Spicy F & B Trends for 2022 with Professor Lilly Jan, Cornell Nolan School of Hotel Administration
As part of the recent Global Hospitality Summit organized by the International Hospitality Insititute Cornell Nolan School of Hotel Administration Professor Lilly Jan spoke about upcoming food and beverage trends, which given the ups and downs with COVID, there were a few surprises!
According to Professor Jan, the foodservice industry is expected to recover on a nominal basis (this includes inflation) in 2022, though this data was researched before the Omicron variant of COVID.
The good news is, people who are vaccinated are more likely to eat out more, and consumers who tend to be more frequent diners, such as young professionals, parents, and those with a high income, plan to eat out more next year.
Menu Trends: Shrinkage, Noodles, and Spices
Sixty percent of restaurant menus shrank during COVID and when they did it was by 10 % with the biggest losers appetizers (down 14 %), desserts, and booze with the exception of White Claw and Non-Alcoholic Beers, which had a boost. Other items that saw a decrease––breakfast, and foods that need temperature-specific preparation like steaks or scallops––not surprising as much of 2020 dining was takeout.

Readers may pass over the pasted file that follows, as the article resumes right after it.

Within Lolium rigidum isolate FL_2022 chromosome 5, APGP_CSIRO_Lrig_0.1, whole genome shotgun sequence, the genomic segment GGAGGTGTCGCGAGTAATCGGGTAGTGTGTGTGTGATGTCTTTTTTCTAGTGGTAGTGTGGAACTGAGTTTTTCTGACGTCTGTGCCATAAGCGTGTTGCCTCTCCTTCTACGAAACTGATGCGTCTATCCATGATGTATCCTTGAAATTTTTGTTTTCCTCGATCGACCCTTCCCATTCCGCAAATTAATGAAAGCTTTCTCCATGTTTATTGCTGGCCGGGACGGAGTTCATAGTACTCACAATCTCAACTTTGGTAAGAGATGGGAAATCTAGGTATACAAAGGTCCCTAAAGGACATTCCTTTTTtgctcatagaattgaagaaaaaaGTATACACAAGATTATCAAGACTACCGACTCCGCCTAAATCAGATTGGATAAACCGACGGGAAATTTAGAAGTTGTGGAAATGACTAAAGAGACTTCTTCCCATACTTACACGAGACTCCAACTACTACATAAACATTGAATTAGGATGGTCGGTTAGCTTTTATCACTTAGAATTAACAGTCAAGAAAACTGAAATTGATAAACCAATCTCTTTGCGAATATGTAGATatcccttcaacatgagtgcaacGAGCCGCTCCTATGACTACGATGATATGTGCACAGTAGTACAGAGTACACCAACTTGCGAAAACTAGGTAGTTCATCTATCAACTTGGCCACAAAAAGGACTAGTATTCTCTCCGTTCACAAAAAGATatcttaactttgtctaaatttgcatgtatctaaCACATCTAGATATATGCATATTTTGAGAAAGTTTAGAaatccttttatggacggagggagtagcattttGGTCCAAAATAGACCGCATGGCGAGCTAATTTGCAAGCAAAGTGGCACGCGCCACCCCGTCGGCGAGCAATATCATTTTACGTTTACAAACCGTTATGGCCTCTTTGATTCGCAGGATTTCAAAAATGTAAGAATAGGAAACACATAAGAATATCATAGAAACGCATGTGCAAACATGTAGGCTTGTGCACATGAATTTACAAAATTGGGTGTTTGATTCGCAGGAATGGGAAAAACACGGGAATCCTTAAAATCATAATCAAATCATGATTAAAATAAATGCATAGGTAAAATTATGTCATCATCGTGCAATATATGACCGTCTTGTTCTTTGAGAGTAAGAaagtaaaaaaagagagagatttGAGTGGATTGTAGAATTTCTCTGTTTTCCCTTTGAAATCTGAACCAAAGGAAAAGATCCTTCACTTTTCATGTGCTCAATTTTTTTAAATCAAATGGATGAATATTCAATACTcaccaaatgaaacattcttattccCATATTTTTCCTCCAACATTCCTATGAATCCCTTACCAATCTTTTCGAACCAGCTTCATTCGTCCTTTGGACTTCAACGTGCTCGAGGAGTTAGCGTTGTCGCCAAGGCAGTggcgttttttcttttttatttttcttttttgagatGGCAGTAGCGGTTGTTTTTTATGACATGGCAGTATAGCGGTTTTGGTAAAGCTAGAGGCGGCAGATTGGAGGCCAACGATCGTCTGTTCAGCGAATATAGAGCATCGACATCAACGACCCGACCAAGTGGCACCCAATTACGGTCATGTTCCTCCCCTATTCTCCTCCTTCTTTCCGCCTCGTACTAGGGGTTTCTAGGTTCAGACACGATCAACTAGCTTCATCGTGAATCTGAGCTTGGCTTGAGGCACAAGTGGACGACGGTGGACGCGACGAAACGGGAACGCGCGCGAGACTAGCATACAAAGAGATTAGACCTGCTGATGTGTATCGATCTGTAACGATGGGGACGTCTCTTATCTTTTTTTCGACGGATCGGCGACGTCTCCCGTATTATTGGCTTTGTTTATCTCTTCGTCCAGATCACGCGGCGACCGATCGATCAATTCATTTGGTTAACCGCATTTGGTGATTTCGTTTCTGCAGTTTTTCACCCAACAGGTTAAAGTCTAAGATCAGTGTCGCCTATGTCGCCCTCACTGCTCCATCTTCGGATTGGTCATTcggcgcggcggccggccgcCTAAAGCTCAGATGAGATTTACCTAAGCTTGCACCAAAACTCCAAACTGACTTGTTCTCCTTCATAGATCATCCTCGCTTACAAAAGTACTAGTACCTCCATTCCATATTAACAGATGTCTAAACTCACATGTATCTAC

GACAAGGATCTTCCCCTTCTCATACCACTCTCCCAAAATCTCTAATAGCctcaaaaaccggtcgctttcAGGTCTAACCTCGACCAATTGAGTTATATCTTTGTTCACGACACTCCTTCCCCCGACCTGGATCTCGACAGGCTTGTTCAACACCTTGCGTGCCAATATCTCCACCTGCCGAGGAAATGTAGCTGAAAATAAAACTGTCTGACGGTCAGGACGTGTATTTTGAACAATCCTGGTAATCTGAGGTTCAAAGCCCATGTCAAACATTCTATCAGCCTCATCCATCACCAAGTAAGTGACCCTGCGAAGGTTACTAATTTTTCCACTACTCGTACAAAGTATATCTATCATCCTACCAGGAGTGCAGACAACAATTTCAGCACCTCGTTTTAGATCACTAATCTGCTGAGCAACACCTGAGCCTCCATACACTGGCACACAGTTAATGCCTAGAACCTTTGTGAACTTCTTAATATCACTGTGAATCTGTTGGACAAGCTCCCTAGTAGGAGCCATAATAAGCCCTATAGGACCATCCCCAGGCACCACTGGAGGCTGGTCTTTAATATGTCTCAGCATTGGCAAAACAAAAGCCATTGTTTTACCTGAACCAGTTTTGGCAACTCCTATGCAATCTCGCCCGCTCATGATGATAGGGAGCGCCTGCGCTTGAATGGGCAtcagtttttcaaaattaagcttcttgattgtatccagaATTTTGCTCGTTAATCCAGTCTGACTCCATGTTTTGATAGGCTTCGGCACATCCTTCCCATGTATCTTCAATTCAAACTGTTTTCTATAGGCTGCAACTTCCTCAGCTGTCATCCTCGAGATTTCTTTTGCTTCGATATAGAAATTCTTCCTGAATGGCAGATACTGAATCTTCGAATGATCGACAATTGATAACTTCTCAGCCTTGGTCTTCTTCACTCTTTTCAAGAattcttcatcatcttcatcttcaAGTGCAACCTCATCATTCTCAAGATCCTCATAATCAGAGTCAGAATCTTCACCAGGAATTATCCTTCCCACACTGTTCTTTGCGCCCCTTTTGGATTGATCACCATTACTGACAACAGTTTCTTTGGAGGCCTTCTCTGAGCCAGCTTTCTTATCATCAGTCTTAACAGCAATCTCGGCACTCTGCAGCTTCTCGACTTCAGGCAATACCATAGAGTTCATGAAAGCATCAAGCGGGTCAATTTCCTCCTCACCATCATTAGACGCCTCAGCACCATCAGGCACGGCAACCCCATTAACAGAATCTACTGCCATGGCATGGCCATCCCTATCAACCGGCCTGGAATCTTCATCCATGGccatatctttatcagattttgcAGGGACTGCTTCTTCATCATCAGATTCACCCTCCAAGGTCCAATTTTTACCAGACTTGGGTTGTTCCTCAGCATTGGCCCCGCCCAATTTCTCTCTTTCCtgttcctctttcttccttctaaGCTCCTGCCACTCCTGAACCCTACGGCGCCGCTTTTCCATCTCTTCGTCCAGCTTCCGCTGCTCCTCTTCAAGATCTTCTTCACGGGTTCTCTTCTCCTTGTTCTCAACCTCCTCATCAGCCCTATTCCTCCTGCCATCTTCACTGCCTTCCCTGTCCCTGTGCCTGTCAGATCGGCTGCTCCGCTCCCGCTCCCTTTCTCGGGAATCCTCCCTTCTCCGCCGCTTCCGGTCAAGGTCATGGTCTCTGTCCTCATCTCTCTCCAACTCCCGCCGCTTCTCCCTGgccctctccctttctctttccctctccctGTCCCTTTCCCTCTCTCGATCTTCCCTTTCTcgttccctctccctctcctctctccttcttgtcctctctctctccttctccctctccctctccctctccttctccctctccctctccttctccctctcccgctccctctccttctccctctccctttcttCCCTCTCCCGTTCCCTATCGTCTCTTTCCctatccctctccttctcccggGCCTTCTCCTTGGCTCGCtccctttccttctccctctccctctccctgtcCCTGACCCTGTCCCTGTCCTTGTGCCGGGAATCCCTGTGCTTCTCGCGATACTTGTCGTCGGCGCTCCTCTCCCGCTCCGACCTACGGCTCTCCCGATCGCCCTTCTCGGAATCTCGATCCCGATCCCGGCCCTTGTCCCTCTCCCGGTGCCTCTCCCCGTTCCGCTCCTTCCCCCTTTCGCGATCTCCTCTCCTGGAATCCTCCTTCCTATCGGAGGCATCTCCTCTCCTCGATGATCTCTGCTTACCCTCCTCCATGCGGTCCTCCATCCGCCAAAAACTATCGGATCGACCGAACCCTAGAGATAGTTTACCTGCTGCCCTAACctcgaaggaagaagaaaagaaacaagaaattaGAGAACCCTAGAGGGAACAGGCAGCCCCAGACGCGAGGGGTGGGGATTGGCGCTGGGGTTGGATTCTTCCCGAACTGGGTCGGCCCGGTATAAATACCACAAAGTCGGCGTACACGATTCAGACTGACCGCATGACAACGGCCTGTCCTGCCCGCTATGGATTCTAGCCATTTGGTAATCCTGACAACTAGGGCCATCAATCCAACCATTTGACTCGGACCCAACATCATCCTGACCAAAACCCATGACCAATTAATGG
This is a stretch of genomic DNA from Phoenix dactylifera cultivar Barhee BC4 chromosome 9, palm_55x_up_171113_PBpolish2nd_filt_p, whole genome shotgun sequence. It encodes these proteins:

What are the big menu winners?
Noodles! Not surprising as historically people want comfort food during stressful times.
Plant-based items, i.e. jackfruit and meat substitutes, and the overall trend in more sustainable eating.
Future menu trends––since 2020 HOT spices are on fire:
Up 70% is Furikake, a dry Japanese condiment that can be sprinkled on top of cooked rice, vegetables, and fish. It typically consists of a mixture of dried fish, sesame seeds, chopped seaweed, sugar, salt, and monosodium glutamate.
Up 42% Tajin, a Mexican spice company founded in 1985 by Horacio Fernandez that produces several varieties of condiments, consisting predominantly of chile peppers, dehydrated lime, and salt.
Up 29% hot mustard
Other spicy items and flavor profiles that continue to grow: hot honey, gochujang, and mapo tofu (a spicy Sichuan preparation of tofu)
Source: Datassentials / Professor Lilly Jan, Cornell Nolan School of Hotel Administration